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Camp Sibert


World War II: 1942 - 1945

On 6/18/1942 the U.S. took possession of 36,300 acres in Etowah and adjoining St. Clair County to establish Alabama's first Chemical Warfare Center. The area was dedicated on 12/25/1942 and named for U.S. Army M/G William Luther Sibert, first Chief of Chemical Warfare Service and a native of Etowah County. The camp served as a Unit Training Center and a Replacement Training Center for the CWS and could accommodate up to 30,000 troops. Forty-seven percent of all CWS units of WW II were trained here. The camp was deactivated on 12/31/1945.
[2005: Attalla, AL Hwy 77 at Attalla City near mile marker 109.
 33.99970 N      86.10921 W]


Emma Sansom


May 2, 1863. Here girl heroine led Forrest's men across Black Creek on way to capture Streight's raiders. This saved the rairlroad supplying Confederate Army of Tennessee.
[1952: US Hwy 431 (Meighan Ave.) at North 21st Street near mile marker 263 in Gadsden.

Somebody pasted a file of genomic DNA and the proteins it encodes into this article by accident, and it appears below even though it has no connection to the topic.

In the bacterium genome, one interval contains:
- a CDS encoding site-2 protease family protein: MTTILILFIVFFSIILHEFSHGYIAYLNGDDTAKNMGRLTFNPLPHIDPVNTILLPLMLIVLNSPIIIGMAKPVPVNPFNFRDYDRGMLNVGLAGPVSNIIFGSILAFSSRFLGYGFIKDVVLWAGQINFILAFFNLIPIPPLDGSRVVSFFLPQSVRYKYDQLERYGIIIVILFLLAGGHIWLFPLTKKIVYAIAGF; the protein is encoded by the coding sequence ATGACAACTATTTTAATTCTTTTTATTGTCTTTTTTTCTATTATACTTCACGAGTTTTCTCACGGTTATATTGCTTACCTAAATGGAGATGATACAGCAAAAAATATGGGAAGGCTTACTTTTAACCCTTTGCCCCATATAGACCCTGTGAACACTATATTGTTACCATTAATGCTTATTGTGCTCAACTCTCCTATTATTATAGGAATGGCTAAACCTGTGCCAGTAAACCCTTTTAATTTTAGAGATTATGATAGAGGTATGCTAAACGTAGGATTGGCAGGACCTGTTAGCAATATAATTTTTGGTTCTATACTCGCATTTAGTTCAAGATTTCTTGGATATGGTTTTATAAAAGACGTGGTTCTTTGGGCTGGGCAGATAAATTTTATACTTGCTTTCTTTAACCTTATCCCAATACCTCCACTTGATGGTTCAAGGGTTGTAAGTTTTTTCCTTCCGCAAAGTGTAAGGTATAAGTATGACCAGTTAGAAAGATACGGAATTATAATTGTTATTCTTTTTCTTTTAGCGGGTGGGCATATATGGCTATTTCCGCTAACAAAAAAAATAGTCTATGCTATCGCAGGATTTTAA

34.02412 N      86.03511 W ]


North Alabama Conference


The North Alabama Conference of the United Methodist Church was organized on this site in the Methodist Episcopal Church South, of Gadsden, Alabama, November 16, 1870 -- Bishop Robert Paine, presiding. The Centennial Convocation of the Conference was held here November 16, 1970 -- Bishop W. Kenneth Goodson, presiding.
[1970: South 5th Street @ Chestnut Avenue in Gadsden
34.01292 N    86.00545 W]

William Lewis Moore
(April 28, 1927 – April 23, 1963)

 William Lewis Moore was a white postal worker raised by grandparents in rural Mississippi. He was a Congress of Racial Equality (CORE) member who staged lone protests against racial segregation. He was assassinated at this location during a 400-mile protest march from Chattanooga, Tennessee, to Jackson, Mississippi, where he intended to deliver a letter to Governor Ross Barnett supporting civil rights.  Five unsuccessful attempts to complete Moore’s march were made by civil rights activists. Hundreds, including actress Madeleine Sherwood, were arrested in the area, jailed, and sentenced to six months hard labor for "Endangering the Customs and Morals of the People of Alabama." The sentences were ultimately vacated. Folk singer Phil Ochs wrote a song in Moore’s honor. President John F. Kennedy called Moore’s murder an “outrageous crime” and Alabama Governor Wallace said it was a “dastardly act.” 

Erected by the Etowah County Commission.
[U.S. Highway 11 North, near Attalla]

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